Bling a development phase
Virginia Postrel back to writing with a vengeance. Here my favorite of her latest essays. Most liked the comparison between simple economic hypotheses, cleverly verifiable, and the “unfalsifiable tautologies about differing tastes” all around us. (Such straightforward, plain-language hypotheses pretty much the only subset of economics that feels real to me.)
Conspicuous consumption, this research suggests, is not an unambiguous signal of personal affluence. It’s a sign of belonging to a relatively poor group. Visible luxury thus serves less to establish the owner’s positive status as affluent than to fend off the negative perception that the owner is poor. The richer a society or peer group, the less important visible spending becomes.Of course, different ethnic groups could simply have different tastes. Maybe blacks just enjoy jewelry more than whites do. Maybe they buy costlier clothes to deter slights from racist salesclerks. Maybe they spend more on cars for historical reasons, because of the freedom auto travel gave African Americans during the days of segregated trains and buses. Maybe they just aren’t that interested in private colleges or big-screen TVs. Or maybe not. Economists hate unfalsifiable tautologies about differing tastes. They want stories that could apply to anyone. ..the economists compared the spending patterns of people of the same race in different states — say, blacks in Alabama versus blacks in Massachusetts, or whites in South Carolina versus whites in California. Sure enough, all else being equal (including one’s own income), an individual spent more of his income on visible goods as his racial group’s income went down. African Americans don’t necessarily have different tastes from whites. They’re just poorer, on average. In places where blacks in general have more money, individual black people feel less pressure to prove their wealth. But he was also wrong. Or at least his theory is out of date. Given that the richer your group, the less flashy spending you’ll do, conspicuous consumption isn’t a universal phenomenon. It’s a development phase. It declines as countries, regions, or distinct groups get richer. “Bling rules in emerging economies still eager to travel the status-through-product consumption road,” the market-research group Euromonitor recently noted, but luxury businesses “are becoming aware that bling isn’t enough for growing numbers of consumers in developed economies.” At some point, luxury becomes less a tool of public status competition and more a means to private pleasure. A slate shower stall may make you feel rich, but it won’t tell the world that you are. As peer groups get richer, the balance between private pleasure and publicly visible consumption shifts. Russ Alan Prince and Lewis Schiff describe a similar pattern in their book, The Middle-Class Millionaire, which analyzes the spending habits of the 8.4million American households whose wealth is self-made and whose net worth, including their home equity, is between $1 million and $10 million. Aside from a penchant for fancy cars, these millionaires devote their luxury dollars mostly to goods and services outsiders can’t see: concierge health care, home renovations, all sorts of personal coaches, and expensive family vacations. They focus less on impressing strangers and more on family- and self-improvement. Even when they invest in traditional luxuries like second homes, jets, or yachts, they prefer fractional ownership. “They’re looking for ownership to be converted into a relationship rather than an asset they have to take care of,” says Schiff. Their primary luxuries are time and attention.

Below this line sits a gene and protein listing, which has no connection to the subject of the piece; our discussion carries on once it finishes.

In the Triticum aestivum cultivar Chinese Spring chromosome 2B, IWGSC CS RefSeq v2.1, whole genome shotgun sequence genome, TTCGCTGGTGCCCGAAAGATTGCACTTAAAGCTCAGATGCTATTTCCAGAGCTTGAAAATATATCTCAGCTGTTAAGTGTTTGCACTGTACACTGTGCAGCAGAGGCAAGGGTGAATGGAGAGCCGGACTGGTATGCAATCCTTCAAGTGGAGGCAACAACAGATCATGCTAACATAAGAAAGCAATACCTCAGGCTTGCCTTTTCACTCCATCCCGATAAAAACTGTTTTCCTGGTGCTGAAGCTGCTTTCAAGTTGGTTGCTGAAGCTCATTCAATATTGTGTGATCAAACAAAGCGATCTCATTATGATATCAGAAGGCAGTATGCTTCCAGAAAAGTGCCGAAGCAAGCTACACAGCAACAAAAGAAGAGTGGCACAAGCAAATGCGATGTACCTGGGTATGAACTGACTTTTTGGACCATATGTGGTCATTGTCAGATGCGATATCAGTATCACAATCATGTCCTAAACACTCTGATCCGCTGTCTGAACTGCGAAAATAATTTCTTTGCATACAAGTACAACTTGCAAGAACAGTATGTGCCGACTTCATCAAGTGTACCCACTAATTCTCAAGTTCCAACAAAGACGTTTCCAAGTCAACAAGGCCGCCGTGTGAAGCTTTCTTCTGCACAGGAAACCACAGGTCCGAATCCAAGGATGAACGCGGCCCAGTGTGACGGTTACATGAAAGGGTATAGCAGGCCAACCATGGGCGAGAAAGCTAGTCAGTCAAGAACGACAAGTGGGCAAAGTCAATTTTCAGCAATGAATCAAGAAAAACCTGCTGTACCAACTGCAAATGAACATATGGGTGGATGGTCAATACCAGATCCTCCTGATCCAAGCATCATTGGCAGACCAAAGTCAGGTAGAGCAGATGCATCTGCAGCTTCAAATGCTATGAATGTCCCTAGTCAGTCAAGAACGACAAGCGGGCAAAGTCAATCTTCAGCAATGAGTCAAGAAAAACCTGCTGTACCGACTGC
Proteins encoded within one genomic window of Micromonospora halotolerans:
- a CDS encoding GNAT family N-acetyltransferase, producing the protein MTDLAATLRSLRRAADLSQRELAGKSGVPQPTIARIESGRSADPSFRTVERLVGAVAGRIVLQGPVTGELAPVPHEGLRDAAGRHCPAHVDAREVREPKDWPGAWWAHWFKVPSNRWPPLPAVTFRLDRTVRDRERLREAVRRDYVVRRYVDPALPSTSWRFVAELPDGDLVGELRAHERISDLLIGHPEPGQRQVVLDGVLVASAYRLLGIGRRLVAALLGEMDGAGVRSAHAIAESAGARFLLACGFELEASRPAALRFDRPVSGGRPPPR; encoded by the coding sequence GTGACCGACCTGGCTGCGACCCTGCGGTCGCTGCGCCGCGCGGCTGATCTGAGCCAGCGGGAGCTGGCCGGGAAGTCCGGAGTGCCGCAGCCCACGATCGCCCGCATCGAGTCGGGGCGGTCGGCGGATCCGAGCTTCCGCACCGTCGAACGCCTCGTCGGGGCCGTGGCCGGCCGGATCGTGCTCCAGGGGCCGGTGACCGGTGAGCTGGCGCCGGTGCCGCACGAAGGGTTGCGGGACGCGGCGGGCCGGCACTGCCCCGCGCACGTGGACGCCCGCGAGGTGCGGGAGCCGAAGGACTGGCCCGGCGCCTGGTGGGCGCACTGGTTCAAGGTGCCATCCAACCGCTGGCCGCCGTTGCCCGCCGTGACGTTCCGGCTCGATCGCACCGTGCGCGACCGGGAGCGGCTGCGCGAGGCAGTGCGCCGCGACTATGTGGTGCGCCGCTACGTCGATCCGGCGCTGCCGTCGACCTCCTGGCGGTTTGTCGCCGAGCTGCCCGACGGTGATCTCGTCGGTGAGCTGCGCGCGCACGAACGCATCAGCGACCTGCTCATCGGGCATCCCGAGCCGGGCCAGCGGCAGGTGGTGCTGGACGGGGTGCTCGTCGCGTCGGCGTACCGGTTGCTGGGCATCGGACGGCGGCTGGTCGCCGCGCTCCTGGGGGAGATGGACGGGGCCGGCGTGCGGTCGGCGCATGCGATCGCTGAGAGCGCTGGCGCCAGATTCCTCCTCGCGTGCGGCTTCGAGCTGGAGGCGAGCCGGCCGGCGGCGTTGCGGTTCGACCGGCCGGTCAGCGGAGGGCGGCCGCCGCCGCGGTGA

(Also from The Atlantic, Inside the Billionaire Service Industry is a great article too.)